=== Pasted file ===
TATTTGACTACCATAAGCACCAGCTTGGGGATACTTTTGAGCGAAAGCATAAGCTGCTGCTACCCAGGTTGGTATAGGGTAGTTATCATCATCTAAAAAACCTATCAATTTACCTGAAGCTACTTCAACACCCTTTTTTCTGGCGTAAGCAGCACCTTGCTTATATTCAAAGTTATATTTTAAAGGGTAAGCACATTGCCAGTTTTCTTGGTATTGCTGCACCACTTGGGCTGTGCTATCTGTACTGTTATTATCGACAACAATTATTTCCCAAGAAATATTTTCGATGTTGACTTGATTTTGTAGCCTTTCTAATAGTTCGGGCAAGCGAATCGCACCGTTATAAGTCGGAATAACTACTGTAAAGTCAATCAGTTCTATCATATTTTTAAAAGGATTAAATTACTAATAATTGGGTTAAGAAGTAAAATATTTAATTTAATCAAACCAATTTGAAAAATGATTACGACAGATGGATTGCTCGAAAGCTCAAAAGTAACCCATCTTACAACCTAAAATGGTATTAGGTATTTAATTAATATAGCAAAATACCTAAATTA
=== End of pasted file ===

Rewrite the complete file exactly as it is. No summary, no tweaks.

TATTTGACTACCATAAGCACCAGCTTGGGGATACTTTTGAGCGAAAGCATAAGCTGCTGCTACCCAGGTTGGTATAGGGTAGTTATCATCATCTAAAAAACCTATCAATTTACCTGAAGCTACTTCAACACCCTTTTTTCTGGCGTAAGCAGCACCTTGCTTATATTCAAAGTTATATTTTAAAGGGTAAGCACATTGCCAGTTTTCTTGGTATTGCTGCACCACTTGGGCTGTGCTATCTGTACTGTTATTATCGACAACAATTATTTCCCAAGAAATATTTTCGATGTTGACTTGATTTTGTAGCCTTTCTAATAGTTCGGGCAAGCGAATCGCACCGTTATAAGTCGGAATAACTACTGTAAAGTCAATCAGTTCTATCATATTTTTAAAAGGATTAAATTACTAATAATTGGGTTAAGAAGTAAAATATTTAATTTAATCAAACCAATTTGAAAAATGATTACGACAGATGGATTGCTCGAAAGCTCAAAAGTAACCCATCTTACAACCTAAAATGGTATTAGGTATTTAATTAATATAGCAAAATACCTAAATTA